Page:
Proposal Title

Intra-District Student Mobility, School Discipline and Gender: Evidence from Clark County, Nevada

Presenter Information

Richard Welsh, UGAFollow

Location

Hamilton B

Proposal Track

Research Project

Session Format

Presentation

Abstract

Student mobility, or the movement of students across schools, is a widespread phenomenon in the U.S. School discipline provides an important example of school policies and practices that may induce student mobility. Student mobility and school discipline are two prominent challenges in urban school districts. The interaction of gender with school discipline in shaping patterns of student mobility has received little attention. This paper examines student mobility patterns across gender and the timing of school changes in Clark County, Nevada. In particular, using student-level data from 2007-08 through to 2012-13, this study compares the exit patterns and examines the destination schools of male and female mobile students categorized by the timing of non-structural school changes and discipline-related mobility. The findings draw attention to discipline-related mobility or the placement of students in alternative schools, especially during the school year. Male students are more likely to switch schools mid-year than female students and the disproportionate rates of student mobility between male and female students can be explained by disciplinary incidents. Gender is a significant predictor of the destination school quality of discipline-related movers. Policy implications and areas for future research are discussed.

Keywords

student mobility, school discipline, educational equity

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Oct 7th, 10:30 AM Oct 7th, 12:00 PM

Intra-District Student Mobility, School Discipline and Gender: Evidence from Clark County, Nevada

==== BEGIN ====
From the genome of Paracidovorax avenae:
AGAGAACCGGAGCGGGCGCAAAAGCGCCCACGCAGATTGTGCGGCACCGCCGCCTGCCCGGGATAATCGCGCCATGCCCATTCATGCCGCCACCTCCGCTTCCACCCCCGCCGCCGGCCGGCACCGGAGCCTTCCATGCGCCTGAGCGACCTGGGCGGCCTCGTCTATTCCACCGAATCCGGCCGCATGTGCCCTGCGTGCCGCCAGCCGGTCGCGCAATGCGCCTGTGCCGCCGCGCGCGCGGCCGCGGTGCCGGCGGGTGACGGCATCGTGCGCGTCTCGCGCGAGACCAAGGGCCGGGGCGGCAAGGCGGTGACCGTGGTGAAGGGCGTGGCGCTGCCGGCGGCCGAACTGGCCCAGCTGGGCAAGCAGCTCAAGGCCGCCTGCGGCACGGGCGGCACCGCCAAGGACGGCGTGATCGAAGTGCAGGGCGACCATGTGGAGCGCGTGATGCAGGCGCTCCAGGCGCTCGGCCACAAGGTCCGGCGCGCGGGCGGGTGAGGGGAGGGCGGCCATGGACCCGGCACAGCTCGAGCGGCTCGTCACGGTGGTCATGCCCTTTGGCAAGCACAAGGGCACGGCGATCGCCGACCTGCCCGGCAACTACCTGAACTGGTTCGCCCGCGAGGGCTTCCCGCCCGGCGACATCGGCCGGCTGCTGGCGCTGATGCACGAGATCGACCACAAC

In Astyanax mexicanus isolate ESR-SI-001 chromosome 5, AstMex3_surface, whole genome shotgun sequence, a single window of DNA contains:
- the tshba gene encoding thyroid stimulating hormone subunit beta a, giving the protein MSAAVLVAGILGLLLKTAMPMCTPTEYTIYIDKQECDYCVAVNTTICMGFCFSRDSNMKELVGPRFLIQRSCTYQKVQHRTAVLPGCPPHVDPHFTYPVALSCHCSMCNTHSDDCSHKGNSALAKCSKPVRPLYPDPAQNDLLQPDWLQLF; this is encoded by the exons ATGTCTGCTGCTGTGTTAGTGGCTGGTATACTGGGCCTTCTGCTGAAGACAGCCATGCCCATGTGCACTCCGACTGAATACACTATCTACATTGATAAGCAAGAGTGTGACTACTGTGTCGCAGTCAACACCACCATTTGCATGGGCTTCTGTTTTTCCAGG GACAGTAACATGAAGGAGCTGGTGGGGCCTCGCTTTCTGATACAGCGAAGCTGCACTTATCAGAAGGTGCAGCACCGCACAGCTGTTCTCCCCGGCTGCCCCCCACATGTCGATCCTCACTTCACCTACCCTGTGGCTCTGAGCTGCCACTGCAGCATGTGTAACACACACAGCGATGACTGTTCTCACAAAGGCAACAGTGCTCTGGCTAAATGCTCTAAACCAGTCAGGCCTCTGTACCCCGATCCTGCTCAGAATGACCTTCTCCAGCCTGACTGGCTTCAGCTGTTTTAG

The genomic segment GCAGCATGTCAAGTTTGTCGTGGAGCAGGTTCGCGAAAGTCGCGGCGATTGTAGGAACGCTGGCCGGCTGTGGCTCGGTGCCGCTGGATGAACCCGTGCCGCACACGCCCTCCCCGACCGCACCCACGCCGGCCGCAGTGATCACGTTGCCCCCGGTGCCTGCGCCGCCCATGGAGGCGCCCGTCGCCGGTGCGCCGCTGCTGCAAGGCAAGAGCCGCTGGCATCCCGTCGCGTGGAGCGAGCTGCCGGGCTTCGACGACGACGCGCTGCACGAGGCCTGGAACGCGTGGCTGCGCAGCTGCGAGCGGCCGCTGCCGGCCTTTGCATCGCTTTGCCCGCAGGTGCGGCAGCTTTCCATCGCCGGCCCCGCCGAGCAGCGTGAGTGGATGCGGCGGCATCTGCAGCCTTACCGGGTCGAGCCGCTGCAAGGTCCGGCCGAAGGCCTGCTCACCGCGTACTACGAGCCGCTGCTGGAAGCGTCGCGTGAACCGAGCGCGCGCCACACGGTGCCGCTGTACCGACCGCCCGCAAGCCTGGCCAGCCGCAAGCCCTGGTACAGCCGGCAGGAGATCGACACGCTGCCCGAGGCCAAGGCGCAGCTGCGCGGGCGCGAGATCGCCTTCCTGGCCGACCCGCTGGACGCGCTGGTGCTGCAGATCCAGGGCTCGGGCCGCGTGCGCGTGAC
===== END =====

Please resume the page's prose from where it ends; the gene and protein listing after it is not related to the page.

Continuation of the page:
Hamilton B

Student mobility, or the movement of students across schools, is a widespread phenomenon in the U.S. School discipline provides an important example of school policies and practices that may induce student mobility. Student mobility and school discipline are two prominent challenges in urban school districts. The interaction of gender with school discipline in shaping patterns of student mobility has received little attention. This paper examines student mobility patterns across gender and the timing of school changes in Clark County, Nevada. In particular, using student-level data from 2007-08 through to 2012-13, this study compares the exit patterns and examines the destination schools of male and female mobile students categorized by the timing of non-structural school changes and discipline-related mobility. The findings draw attention to discipline-related mobility or the placement of students in alternative schools, especially during the school year. Male students are more likely to switch schools mid-year than female students and the disproportionate rates of student mobility between male and female students can be explained by disciplinary incidents. Gender is a significant predictor of the destination school quality of discipline-related movers. Policy implications and areas for future research are discussed.